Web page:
Individual Application 72/18

Press Release Concerning the Judgment Finding a Violation of the Right to Hold Meetings and Demonstration Marches due to Prevention of the Protest of Mine Accident

On 15 November 2018, the Second Section of the Constitutional Court found a violation of the right to hold meetings and demonstration marches safeguarded by Article 34 of the Constitution in the individual application lodged by Sevinç Hocaoğulları (no. 2015/271).

The Facts

Members of the solidarity platform formed by various democratic mass organizations, (ten persons) including the applicant, wanted to issue a press statement to protest the Soma mine accident where 301 miners lost their lives and to condemn the police intervention in the demonstrations held the day before.

Members of the platform informed the law enforcement officers that they would issue a press statement. Immediately afterwards, the police officers intervened in the group. The CD images submitted by the applicant revealed that the police officers had surrounded the group and taken them holding by the arms.

The applicant filed a criminal complaint with the chief public prosecutor’s office (prosecutor’s office) against the police officers for intentional injury, professional misconduct and exceeding the limits of use of force. The prosecutor’s office issued a decision of non-prosecution.

The magistrate judge rejected the applicant’s objection to the decision of the prosecutor’s office with final effect. The magistrate judge also specified that there was no report in the file indicating that the applicant had been injured. Nor was there any information that the applicant had been taken into custody. Subsequently, the applicant lodged an individual application.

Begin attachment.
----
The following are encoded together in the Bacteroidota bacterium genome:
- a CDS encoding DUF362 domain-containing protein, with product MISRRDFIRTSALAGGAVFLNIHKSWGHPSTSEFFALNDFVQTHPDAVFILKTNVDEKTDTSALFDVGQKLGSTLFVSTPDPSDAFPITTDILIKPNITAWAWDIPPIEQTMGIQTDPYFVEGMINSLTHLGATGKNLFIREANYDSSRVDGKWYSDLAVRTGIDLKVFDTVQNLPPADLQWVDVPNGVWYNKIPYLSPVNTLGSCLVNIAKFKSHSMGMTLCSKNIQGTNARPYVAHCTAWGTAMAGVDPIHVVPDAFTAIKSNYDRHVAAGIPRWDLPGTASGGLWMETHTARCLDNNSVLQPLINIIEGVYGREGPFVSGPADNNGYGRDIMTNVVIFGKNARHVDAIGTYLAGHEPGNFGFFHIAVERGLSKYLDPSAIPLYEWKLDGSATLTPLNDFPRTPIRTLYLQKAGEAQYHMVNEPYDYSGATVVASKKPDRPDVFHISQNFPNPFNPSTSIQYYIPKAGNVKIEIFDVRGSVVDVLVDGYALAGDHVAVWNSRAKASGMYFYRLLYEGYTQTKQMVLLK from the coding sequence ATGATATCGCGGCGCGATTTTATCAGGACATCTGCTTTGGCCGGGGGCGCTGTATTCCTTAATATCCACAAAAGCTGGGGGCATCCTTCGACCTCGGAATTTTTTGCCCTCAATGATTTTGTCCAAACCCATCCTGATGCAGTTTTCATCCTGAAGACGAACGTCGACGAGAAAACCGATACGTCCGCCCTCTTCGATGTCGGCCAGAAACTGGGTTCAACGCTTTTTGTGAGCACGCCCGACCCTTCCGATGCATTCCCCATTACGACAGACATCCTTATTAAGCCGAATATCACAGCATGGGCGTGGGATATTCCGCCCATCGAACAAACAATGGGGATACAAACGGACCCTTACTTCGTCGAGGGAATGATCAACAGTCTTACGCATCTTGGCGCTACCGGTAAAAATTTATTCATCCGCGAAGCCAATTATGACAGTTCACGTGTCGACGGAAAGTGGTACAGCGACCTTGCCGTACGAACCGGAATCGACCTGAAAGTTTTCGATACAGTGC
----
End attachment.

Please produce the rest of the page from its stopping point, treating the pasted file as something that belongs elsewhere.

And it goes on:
The Applicant’s Allegations

The applicant maintained that their prevention from issuing a press statement by the police officers was in breach of their right to hold meetings and demonstration marches.

The Constitutional Court’s Assessment

The Constitutional Court examined whether the police intervention in the group of people who had gathered to issue a press statement peacefully or to attend the press statement had been necessary in a democratic society.

The situations in which the meetings and demonstration marches shall be deemed unlawful are listed in Law no. 2911. However, the mere reason that a meeting or a demonstration march was not organized in accordance with the procedure stipulated by the Law is not sufficient for an intervention.

In order to intervene in a group of people who have gathered peacefully, it must be demonstrated by the competent authorities that the public order is at stake or that the group have failed to act in accordance with their rights, duties and responsibilities.

In the present case, also considering that the meeting organized two days after the mine accident was an instant reaction that was necessary, failure to inform the administration in advance cannot be considered alone as constituting a sufficient justification for dispersing the meeting.

There is also no observation that the protest demonstration in question had hindered certain activities, that it had disturbed the public order or that it had weakened the security measures. Despite the lack of such situations, the police officers prevented the applicant and his friends from protesting the mine accident in a peaceful manner and from issuing a press statement. In cases where the demonstrators are not involved in acts of violence, public authorities must tolerate the right to hold meetings and demonstration marches to a certain extent.

In addition, according to the case-law of the Court of Cassation, in cases where an interference with the right to hold meetings and demonstration marches is necessary, the demonstrators must be warned. However, such a warning, which must be given before intervention, must be given by appropriate means, as well as a reasonable time must be allowed after the warning. In the incident, the police had warned the demonstrators to disperse, but intervened almost simultaneously. Thus, the warning had not been given in accordance with the procedure envisaged.

It has been concluded that the alleged intervention did not correspond to a pressing social need, nor did it comply with the requirements of a democratic social order in maintaining the legitimate interest of public order.

 Consequently, the Constitutional Court found a violation of the right to hold meetings and demonstration marches safeguarded by Article 34 of the Constitution.

This press release prepared by the General Secretariat intends to inform the public and has no binding effect.